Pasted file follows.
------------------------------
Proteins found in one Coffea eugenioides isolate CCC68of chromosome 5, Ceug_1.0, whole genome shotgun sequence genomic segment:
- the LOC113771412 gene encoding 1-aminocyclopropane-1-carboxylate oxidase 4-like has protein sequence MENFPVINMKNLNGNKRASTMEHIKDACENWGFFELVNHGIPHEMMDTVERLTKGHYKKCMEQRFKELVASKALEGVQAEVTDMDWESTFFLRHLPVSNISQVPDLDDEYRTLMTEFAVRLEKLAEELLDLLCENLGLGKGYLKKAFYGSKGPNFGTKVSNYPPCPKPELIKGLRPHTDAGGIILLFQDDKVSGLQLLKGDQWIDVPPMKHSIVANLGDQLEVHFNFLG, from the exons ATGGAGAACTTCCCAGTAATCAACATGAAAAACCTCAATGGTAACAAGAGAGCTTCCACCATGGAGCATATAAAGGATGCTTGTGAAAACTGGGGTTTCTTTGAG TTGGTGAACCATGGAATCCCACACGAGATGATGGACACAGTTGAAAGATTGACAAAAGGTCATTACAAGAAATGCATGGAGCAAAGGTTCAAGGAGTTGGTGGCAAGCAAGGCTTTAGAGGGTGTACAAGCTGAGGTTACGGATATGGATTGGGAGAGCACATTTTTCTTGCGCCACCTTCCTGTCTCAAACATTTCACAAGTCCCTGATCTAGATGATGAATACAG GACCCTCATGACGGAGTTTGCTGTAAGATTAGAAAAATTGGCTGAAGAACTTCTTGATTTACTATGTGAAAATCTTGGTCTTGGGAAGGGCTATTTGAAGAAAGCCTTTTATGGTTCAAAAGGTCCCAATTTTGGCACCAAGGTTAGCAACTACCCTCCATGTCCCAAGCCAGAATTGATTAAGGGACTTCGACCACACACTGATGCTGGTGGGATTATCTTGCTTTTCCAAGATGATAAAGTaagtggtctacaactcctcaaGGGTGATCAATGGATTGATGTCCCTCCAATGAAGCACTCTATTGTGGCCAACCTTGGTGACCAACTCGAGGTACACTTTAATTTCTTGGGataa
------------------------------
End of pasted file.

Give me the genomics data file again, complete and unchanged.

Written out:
Proteins found in one Coffea eugenioides isolate CCC68of chromosome 5, Ceug_1.0, whole genome shotgun sequence genomic segment:
- the LOC113771412 gene encoding 1-aminocyclopropane-1-carboxylate oxidase 4-like has protein sequence MENFPVINMKNLNGNKRASTMEHIKDACENWGFFELVNHGIPHEMMDTVERLTKGHYKKCMEQRFKELVASKALEGVQAEVTDMDWESTFFLRHLPVSNISQVPDLDDEYRTLMTEFAVRLEKLAEELLDLLCENLGLGKGYLKKAFYGSKGPNFGTKVSNYPPCPKPELIKGLRPHTDAGGIILLFQDDKVSGLQLLKGDQWIDVPPMKHSIVANLGDQLEVHFNFLG, from the exons ATGGAGAACTTCCCAGTAATCAACATGAAAAACCTCAATGGTAACAAGAGAGCTTCCACCATGGAGCATATAAAGGATGCTTGTGAAAACTGGGGTTTCTTTGAG TTGGTGAACCATGGAATCCCACACGAGATGATGGACACAGTTGAAAGATTGACAAAAGGTCATTACAAGAAATGCATGGAGCAAAGGTTCAAGGAGTTGGTGGCAAGCAAGGCTTTAGAGGGTGTACAAGCTGAGGTTACGGATATGGATTGGGAGAGCACATTTTTCTTGCGCCACCTTCCTGTCTCAAACATTTCACAAGTCCCTGATCTAGATGATGAATACAG GACCCTCATGACGGAGTTTGCTGTAAGATTAGAAAAATTGGCTGAAGAACTTCTTGATTTACTATGTGAAAATCTTGGTCTTGGGAAGGGCTATTTGAAGAAAGCCTTTTATGGTTCAAAAGGTCCCAATTTTGGCACCAAGGTTAGCAACTACCCTCCATGTCCCAAGCCAGAATTGATTAAGGGACTTCGACCACACACTGATGCTGGTGGGATTATCTTGCTTTTCCAAGATGATAAAGTaagtggtctacaactcctcaaGGGTGATCAATGGATTGATGTCCCTCCAATGAAGCACTCTATTGTGGCCAACCTTGGTGACCAACTCGAGGTACACTTTAATTTCTTGGGataa